<p>I'll warn D too - we were planning to buy her new car around December/January; she says learning stick was easy, but, she goes to school in a city where there are no hills at all. Comparatively her grad/law school short list is Boston, Pittsburgh, somewhere in Ohio, etc., all places where there are lots of hills, and snow. I didn't know about the issue with hills, and I am sure she doesn't know either. Actually, I don't get how anyone drives anything in Boston, period, that city strikes me as a driver's nightmare. (No offense to anyone who lives there - stunningly beautiful, interesting and fun city but whoever makes decisions about transportation infrastructure has to be on psychotropic drugs. I only travel there maybe once a year and even my cab drivers get lost and confused.) </p>

<p>In the original car thread, whoever posted (one of the Moms?) that I should get off the internet and actually go look at the cars - excellent advice, that. When I go see these cars and test drive them, they're, like, o.k., nice, somewhat interesting but not really very exciting after all. Very different impression than I get from studying specs and reviews on the internet.</p>

<p>Cangel, my latest interest is the Ford Mustang GT, and the Saleens. Tons of these in manual, not as much of a selection in automatic. I gave my local dealer some numbers last night for a Saleen; if they can meet my numbers, I might buy today. But then again, maybe not. </p>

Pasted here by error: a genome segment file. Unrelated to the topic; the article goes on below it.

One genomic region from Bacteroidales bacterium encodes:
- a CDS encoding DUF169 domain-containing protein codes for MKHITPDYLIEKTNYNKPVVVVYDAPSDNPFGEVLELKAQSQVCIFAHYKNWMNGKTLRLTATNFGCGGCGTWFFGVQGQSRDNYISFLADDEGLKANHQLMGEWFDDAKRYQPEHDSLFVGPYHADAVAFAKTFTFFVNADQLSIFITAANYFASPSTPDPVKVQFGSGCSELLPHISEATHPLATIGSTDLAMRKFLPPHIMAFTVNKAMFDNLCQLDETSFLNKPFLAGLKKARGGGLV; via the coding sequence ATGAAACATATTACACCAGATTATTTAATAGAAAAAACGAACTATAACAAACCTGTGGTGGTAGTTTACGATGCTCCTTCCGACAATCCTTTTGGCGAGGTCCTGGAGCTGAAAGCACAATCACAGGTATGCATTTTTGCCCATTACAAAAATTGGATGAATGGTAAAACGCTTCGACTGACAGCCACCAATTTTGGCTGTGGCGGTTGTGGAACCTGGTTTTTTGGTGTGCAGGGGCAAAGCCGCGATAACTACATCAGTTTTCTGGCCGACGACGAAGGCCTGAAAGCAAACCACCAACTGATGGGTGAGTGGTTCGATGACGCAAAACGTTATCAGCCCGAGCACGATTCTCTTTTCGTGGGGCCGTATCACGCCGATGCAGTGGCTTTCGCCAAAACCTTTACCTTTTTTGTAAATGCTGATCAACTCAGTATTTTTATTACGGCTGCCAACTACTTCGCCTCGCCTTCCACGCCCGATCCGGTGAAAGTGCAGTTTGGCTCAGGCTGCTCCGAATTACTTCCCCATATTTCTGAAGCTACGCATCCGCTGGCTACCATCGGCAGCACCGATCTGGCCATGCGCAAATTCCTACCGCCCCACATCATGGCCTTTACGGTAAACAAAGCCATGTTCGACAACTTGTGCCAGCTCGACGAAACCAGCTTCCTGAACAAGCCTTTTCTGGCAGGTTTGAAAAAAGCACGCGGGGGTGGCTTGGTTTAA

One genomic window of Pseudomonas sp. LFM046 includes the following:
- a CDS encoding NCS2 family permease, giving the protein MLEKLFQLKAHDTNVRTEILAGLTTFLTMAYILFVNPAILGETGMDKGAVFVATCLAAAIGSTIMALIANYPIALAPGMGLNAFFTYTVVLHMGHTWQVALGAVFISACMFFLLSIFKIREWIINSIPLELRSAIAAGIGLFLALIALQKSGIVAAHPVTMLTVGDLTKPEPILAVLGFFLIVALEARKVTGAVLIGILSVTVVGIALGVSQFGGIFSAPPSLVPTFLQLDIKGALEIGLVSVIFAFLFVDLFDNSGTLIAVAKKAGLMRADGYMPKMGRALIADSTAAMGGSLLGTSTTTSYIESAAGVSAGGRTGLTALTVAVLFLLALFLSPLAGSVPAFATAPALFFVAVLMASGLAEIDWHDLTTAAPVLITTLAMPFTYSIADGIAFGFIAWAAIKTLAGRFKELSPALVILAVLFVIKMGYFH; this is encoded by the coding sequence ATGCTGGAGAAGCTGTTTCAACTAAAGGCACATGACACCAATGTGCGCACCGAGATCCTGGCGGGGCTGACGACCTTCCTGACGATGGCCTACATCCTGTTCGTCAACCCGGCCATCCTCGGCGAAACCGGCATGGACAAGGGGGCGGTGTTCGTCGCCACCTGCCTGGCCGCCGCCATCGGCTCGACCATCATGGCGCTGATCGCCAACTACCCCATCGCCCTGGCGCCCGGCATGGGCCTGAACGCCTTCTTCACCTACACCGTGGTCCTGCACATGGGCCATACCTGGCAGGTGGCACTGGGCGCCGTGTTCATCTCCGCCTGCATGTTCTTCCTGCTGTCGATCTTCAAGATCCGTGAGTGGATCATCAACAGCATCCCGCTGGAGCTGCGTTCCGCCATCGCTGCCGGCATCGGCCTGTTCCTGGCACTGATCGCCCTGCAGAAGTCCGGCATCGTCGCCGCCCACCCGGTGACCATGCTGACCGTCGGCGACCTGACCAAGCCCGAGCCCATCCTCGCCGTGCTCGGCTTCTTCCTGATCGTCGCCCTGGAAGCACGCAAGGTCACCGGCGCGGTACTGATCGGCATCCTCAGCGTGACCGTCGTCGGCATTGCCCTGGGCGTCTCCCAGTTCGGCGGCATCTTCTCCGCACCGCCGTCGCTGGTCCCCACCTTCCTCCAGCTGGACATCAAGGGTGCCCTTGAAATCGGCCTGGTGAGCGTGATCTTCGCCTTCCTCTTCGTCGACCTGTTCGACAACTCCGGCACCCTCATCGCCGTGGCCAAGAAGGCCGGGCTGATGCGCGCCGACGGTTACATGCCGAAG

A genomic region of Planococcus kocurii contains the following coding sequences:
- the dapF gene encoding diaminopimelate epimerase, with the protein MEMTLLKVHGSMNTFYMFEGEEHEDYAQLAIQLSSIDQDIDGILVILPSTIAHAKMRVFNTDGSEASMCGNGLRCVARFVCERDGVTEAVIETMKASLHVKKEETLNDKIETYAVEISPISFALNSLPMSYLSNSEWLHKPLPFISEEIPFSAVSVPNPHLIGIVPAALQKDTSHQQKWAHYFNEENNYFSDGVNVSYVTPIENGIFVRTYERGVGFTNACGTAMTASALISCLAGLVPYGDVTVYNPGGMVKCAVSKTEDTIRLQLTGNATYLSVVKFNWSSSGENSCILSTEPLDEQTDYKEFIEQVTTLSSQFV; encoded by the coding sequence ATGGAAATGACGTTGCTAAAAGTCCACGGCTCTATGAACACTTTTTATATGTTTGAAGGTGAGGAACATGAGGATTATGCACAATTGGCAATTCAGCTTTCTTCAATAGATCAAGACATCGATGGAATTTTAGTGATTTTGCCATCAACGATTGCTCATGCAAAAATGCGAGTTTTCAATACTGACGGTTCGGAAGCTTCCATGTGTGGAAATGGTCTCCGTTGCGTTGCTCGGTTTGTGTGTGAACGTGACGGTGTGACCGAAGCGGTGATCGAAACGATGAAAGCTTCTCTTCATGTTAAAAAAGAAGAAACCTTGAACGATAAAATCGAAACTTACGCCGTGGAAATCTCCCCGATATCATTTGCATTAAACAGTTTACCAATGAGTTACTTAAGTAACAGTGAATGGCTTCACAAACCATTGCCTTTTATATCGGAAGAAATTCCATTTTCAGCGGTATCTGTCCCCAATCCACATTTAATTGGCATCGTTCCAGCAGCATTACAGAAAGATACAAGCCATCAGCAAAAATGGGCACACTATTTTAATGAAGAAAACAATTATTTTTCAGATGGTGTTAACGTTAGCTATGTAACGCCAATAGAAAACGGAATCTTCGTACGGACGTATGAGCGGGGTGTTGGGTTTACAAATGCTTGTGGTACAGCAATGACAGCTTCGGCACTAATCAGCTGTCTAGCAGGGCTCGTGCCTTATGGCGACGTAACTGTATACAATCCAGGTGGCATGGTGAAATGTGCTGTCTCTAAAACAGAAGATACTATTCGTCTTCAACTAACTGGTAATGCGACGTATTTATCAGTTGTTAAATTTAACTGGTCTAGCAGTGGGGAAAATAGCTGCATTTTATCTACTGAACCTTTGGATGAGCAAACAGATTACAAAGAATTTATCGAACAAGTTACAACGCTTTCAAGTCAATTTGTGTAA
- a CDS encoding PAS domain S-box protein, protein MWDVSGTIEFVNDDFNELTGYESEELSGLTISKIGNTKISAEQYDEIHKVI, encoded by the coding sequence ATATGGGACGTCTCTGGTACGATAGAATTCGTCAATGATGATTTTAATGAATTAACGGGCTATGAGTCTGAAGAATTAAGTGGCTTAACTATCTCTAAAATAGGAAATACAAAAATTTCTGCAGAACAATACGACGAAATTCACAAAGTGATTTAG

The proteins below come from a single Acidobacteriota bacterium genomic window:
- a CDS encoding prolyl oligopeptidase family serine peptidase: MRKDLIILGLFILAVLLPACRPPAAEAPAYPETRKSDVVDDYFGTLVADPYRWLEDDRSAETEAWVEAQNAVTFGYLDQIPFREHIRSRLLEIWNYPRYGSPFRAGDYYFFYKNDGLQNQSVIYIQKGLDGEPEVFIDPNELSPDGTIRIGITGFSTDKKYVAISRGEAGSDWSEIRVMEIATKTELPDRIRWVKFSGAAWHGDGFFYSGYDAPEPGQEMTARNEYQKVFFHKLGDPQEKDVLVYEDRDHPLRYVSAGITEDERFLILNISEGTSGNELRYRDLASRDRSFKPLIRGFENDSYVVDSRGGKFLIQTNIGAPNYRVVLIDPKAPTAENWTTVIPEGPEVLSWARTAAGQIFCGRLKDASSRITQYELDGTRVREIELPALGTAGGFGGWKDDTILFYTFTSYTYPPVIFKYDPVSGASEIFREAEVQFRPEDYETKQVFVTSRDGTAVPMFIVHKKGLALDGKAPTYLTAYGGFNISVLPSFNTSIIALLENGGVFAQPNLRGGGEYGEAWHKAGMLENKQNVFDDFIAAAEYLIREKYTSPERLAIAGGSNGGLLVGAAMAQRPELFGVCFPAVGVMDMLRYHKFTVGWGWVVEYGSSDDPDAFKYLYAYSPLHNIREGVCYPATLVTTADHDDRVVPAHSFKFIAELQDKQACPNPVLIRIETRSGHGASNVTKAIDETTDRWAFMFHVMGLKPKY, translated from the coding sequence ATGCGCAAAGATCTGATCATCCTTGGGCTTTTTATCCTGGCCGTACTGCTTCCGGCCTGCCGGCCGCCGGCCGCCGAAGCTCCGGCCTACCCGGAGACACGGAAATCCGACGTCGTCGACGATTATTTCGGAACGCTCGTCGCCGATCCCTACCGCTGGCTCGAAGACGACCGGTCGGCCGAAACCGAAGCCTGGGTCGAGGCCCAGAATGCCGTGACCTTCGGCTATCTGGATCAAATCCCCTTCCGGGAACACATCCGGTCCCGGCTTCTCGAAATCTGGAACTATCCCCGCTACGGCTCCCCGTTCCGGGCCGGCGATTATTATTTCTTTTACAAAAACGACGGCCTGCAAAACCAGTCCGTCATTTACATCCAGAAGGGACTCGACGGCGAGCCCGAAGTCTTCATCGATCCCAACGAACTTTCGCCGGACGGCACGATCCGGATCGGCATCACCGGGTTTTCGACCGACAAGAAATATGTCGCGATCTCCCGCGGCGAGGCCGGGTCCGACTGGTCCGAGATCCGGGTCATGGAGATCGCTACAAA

<p>The thing is, I've spent some time lurking the owner's forums on Edmunds, and everyone there seems to be delighted with the manual transmissions, but then I'm assuming that these are also people who might tend to hang around the internet posting obsessively about their driving experiences. That's not me - I just want something new, fast, fun, interesting. I don't want to have to change my life. I want a car, not a relationship and new lifestyle.</p>

<p>On balance, I think manual transmission is a nuisance; it is fun (in the ego-building) to be able to drive stick shift, since so many people in the U.S. don't, but in stop and go traffic the need to focus on shifting is distracting and a strong negative in my opinion and experience. On a curving or hilly road, a car that handles well will be fun to drive even with automatic shift. On an unclogged interstate or other straight, fast road, you don't shift much anyway. So in either case there's not much point in stick shift. I</p>